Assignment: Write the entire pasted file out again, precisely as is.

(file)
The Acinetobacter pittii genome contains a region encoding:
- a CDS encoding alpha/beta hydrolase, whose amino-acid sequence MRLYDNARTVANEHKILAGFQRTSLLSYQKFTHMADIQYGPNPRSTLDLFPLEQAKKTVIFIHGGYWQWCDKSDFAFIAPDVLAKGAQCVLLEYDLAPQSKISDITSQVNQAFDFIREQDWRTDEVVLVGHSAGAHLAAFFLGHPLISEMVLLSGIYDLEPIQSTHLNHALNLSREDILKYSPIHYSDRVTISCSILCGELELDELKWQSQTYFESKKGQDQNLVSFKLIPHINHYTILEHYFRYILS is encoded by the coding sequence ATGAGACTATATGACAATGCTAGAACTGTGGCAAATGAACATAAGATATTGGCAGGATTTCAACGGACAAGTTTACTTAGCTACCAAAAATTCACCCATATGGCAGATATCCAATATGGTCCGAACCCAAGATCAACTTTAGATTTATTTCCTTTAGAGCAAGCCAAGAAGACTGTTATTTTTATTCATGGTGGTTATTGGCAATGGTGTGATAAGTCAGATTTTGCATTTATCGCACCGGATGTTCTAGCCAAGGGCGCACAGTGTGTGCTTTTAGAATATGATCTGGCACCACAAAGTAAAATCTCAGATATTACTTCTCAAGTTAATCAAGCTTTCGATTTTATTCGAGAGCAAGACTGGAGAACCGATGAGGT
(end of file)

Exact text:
The Acinetobacter pittii genome contains a region encoding:
- a CDS encoding alpha/beta hydrolase, whose amino-acid sequence MRLYDNARTVANEHKILAGFQRTSLLSYQKFTHMADIQYGPNPRSTLDLFPLEQAKKTVIFIHGGYWQWCDKSDFAFIAPDVLAKGAQCVLLEYDLAPQSKISDITSQVNQAFDFIREQDWRTDEVVLVGHSAGAHLAAFFLGHPLISEMVLLSGIYDLEPIQSTHLNHALNLSREDILKYSPIHYSDRVTISCSILCGELELDELKWQSQTYFESKKGQDQNLVSFKLIPHINHYTILEHYFRYILS is encoded by the coding sequence ATGAGACTATATGACAATGCTAGAACTGTGGCAAATGAACATAAGATATTGGCAGGATTTCAACGGACAAGTTTACTTAGCTACCAAAAATTCACCCATATGGCAGATATCCAATATGGTCCGAACCCAAGATCAACTTTAGATTTATTTCCTTTAGAGCAAGCCAAGAAGACTGTTATTTTTATTCATGGTGGTTATTGGCAATGGTGTGATAAGTCAGATTTTGCATTTATCGCACCGGATGTTCTAGCCAAGGGCGCACAGTGTGTGCTTTTAGAATATGATCTGGCACCACAAAGTAAAATCTCAGATATTACTTCTCAAGTTAATCAAGCTTTCGATTTTATTCGAGAGCAAGACTGGAGAACCGATGAGGT